When we look at SEO factors, only one seems to be permanent, and that is the importance of backlinks. Links are one of the best ways for Google to know that your site is irrelevant, useful, and appreciated by the public.
However, there are some flaws in this system. Links from unreliable sources can hurt you and anyone can link to you. This means that someone could purposely send bad links back to you to hurt your rankings. Google knows this and has created a tool to allow people to disavow bad links. Let’s take a look at whether that’s something you should be using, the risks and benefits of using it, and a few tips on how to use the tool.
Do You Need to Disavow Links?
First, we would like to say that the vast majority of websites will never need to disavow any links. This is because Google is constantly working on filtering bad links and it was one of the key points of the Penguin 4.0 update which was released back in 2019.
After this update, most of the bad links have been ignored by Google. We say most because it’s not perfect and there are cases when you might still want or need to disavow links. If you see a massive traffic drop, and you didn’t receive a manual action, then it would be wise to revise your link profile.
You may have a lot of questionable links in there and some might still be benefiting you. If you want what’s best for the long term, we would suggest that you wipe them all off. This also means that you will have to work to rebuild those links. You must know the risks of disavowing links en masse as well.
What Are the Risks of Disavowing Links?
The biggest risk of disavowing links is getting rid of good ones. You might end up not only losing valuable traffic to your site, but ruining your rankings in the process. This is why you need to be careful and only get rid of links if the action is necessary or you’re 100% sure that a link is bad or malicious.
One of these examples is if you hired a dodgy SEO agency and you found out afterward. It would then be wise to look over the links they’ve built for you and start disavowing some or all of them. A rapid increase in links to your site when you didn’t perform any specific action should also be cause for concern. But you have to be able to analyze whether these are natural or from some malicious agent.
Identifying this can be very difficult if you don’t have the expertise so, if you aren’t sure, this is where you should consider working with a reputable SEO team. They’ll be able to spot unnatural, spammy, or malevolent link patterns immediately. Multiple tools will allow you to do it on your own.
Manual actions are something you should pay attention to. These are when one of Google’s human reviewers penalizes a site because it doesn’t fit their guidelines. These are extremely rare but they do happen.
Note that while there are many types of manual actions, not all of them can be fixed by disavowing links. Some examples include user-generated spam and thin content. But if you ever get an action for unnatural links, you should review your link profile immediately and prune it out.
What are the Benefits of Using the Disavow Tool?
The obvious benefit of using the disavow tool is that it allows you to clean up your link profile. This can be good if you have either purposely used bad tactics in the past or have been targeted by someone.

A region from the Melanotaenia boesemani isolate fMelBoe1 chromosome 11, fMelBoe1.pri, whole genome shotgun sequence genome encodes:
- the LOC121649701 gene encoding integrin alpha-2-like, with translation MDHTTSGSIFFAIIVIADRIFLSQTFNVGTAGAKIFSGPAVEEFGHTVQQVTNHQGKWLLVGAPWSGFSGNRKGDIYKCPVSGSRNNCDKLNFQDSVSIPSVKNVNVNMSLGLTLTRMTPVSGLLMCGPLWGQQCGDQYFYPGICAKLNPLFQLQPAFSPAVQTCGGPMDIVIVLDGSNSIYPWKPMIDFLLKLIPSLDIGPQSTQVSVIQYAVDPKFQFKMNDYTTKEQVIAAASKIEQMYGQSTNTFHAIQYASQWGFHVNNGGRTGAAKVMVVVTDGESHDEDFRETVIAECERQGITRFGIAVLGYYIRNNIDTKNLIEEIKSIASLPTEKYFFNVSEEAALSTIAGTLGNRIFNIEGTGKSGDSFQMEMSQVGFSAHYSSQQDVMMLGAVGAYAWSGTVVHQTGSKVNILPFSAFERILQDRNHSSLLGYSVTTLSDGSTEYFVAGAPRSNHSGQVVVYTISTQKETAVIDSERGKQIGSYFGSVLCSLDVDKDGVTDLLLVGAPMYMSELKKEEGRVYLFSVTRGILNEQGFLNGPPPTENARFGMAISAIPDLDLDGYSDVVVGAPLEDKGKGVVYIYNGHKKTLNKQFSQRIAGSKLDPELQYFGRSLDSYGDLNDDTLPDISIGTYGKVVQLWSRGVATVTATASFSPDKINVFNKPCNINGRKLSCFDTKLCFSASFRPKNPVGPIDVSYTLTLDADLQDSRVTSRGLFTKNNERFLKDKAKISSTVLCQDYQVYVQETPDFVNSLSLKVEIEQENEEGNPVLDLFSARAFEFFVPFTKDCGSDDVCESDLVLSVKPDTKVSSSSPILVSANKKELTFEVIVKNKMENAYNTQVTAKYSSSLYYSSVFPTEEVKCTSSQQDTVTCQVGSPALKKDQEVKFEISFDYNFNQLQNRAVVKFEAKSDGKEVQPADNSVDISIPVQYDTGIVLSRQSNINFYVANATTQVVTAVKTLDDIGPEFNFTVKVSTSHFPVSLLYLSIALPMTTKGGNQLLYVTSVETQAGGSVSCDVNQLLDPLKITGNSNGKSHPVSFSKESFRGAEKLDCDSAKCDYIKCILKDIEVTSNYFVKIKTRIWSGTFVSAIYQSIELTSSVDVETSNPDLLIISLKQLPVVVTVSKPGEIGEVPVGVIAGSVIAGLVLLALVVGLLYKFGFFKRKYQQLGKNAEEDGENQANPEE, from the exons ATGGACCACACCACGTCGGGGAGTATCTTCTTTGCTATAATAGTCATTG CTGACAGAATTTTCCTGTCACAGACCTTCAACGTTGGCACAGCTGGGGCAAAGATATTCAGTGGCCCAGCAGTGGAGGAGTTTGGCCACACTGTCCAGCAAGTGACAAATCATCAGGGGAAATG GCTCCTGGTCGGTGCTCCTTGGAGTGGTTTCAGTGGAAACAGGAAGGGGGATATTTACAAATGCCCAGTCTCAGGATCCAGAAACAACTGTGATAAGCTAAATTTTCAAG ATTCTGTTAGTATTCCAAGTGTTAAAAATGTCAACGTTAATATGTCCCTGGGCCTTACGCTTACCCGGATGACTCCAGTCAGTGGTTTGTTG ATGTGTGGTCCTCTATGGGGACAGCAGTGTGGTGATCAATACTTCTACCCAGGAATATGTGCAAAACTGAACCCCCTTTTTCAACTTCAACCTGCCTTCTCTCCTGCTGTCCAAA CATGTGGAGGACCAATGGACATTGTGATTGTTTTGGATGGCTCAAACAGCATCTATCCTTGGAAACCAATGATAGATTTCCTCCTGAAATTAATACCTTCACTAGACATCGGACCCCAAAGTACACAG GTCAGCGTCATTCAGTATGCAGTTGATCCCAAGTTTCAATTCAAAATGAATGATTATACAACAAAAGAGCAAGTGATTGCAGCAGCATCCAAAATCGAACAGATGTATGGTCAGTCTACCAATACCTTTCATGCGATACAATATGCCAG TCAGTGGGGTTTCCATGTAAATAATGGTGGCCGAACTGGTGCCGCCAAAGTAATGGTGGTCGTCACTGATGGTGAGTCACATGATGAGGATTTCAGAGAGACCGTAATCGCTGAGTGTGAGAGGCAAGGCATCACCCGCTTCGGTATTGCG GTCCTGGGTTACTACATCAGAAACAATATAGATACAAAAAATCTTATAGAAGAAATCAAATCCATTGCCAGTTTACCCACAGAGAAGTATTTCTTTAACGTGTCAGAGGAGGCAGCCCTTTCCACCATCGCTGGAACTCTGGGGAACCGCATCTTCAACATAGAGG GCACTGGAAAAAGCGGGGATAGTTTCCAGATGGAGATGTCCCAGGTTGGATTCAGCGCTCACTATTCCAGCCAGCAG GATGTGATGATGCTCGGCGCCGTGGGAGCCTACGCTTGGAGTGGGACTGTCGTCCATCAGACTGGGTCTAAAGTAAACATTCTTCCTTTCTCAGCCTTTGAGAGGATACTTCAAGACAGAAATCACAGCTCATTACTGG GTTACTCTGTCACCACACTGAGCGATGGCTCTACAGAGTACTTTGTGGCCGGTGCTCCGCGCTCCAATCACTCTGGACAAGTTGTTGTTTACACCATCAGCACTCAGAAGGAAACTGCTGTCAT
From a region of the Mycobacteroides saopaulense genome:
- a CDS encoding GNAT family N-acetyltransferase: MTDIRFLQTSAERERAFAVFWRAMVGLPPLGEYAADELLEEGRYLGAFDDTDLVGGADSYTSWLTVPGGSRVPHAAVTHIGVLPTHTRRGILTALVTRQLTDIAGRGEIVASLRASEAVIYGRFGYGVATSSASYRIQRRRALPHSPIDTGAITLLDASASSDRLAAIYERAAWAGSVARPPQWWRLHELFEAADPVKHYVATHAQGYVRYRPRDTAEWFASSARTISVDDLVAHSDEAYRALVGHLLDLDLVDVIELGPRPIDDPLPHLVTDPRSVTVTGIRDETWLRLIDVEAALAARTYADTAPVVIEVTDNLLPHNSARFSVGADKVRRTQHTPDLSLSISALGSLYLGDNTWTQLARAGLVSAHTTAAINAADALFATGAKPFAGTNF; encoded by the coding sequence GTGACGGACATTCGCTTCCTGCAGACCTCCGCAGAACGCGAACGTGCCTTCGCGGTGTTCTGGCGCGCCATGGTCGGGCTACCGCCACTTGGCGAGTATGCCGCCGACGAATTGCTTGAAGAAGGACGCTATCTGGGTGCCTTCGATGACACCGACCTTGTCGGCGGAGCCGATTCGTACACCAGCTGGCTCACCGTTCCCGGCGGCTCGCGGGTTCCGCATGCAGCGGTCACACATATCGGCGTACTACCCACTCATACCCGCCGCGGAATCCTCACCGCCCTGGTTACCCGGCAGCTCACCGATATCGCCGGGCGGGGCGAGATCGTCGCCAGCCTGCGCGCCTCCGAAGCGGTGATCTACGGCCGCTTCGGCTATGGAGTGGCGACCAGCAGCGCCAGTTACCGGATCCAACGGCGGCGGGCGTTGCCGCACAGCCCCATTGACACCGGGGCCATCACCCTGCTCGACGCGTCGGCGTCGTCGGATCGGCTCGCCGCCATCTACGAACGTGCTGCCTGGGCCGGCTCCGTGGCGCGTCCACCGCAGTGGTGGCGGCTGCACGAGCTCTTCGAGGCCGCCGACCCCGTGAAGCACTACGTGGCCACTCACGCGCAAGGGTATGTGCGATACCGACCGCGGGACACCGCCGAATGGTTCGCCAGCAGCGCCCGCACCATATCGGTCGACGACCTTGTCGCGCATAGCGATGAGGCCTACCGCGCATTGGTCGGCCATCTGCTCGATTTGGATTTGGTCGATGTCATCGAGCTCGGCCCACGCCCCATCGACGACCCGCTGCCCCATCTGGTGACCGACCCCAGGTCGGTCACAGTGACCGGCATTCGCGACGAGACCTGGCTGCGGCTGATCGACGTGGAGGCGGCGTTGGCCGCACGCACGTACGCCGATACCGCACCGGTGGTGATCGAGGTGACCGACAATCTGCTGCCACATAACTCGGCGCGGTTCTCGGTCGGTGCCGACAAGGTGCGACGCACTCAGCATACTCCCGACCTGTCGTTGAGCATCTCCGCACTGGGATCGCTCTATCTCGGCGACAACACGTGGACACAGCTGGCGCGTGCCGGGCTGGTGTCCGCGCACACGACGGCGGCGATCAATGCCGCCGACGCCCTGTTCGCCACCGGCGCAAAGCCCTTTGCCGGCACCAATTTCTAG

The disavow tool can also be used to stop specific sites from linking to you. If you want to stop receiving traffic from a specific domain, the disavow tool allows you to do that. Some people may not want sites with certain types of content linking to them, like political sites they fundamentally disagree with, or sites with adult content, for instance.
Disavowing Links as a Preventative Measure
You can also decide to disavow links proactively for a variety of reasons. Maybe you have noticed links that you know for certain will never help you because the site is so bad. Here, you can decide to disavow this link even if it’s not actively hurting you. Google, however, says that this is unlikely to give you any significant results, so we wouldn’t advise you to spend too much time on that.
Which Links Should be Disavowed?
The best way to know which links should be disavowed is to first pick a good link analysis tool and narrow your selection down to the most problematic links. Then, put them on an Excel or Google spreadsheet and manually review them. If a particular site is linking back to you thousands of times, you only have to check a few links to get an idea. Make sure to remove any links that have a 404 warning, are expired, no-follow if they’re not beneficial, or simply don’t cut it.
You will then need to ask yourself what would be the motive for someone linking to your site. If you can’t think of a logical reason why a site would link to you, there’s a very high chance that the links are either malicious or spammy.
How to Create a Disavow File
Once you have a shortlist, it’s time to create a disavow file. The disavow tool is very easy to use, and all you have to do is input the links you want to be disavowed in a text file. If you want to disavow a link, you simply have to put the site’s URL with the prefix on the file and make sure to put one link per line. If you want to disavow a domain, all you have to enter is “domain:” followed by the site’s domain.
Once this is done, you can always check your disavow file and make amendments. We still don’t know if Google even considers these once the file has been submitted, however, so get it right the first time.The disavow tool could help your site and its rankings if done properly. It can backfire just as well, so don’t use it unless you know what you’re doing and you truly understand how to analyze a link profile.